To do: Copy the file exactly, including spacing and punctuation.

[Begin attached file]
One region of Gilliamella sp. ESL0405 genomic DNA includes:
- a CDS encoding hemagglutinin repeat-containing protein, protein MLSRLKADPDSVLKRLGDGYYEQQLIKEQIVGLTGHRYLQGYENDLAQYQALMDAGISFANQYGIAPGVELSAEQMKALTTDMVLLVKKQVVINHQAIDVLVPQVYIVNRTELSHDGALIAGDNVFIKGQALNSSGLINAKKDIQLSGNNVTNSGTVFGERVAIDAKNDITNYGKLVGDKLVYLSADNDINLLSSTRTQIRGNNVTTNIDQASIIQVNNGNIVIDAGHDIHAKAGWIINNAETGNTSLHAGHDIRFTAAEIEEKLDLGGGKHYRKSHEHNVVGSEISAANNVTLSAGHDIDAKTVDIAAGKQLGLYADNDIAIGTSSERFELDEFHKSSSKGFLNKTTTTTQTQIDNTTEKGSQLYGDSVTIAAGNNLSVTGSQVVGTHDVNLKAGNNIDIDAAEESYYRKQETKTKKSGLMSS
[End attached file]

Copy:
One region of Gilliamella sp. ESL0405 genomic DNA includes:
- a CDS encoding hemagglutinin repeat-containing protein, protein MLSRLKADPDSVLKRLGDGYYEQQLIKEQIVGLTGHRYLQGYENDLAQYQALMDAGISFANQYGIAPGVELSAEQMKALTTDMVLLVKKQVVINHQAIDVLVPQVYIVNRTELSHDGALIAGDNVFIKGQALNSSGLINAKKDIQLSGNNVTNSGTVFGERVAIDAKNDITNYGKLVGDKLVYLSADNDINLLSSTRTQIRGNNVTTNIDQASIIQVNNGNIVIDAGHDIHAKAGWIINNAETGNTSLHAGHDIRFTAAEIEEKLDLGGGKHYRKSHEHNVVGSEISAANNVTLSAGHDIDAKTVDIAAGKQLGLYADNDIAIGTSSERFELDEFHKSSSKGFLNKTTTTTQTQIDNTTEKGSQLYGDSVTIAAGNNLSVTGSQVVGTHDVNLKAGNNIDIDAAEESYYRKQETKTKKSGLMSS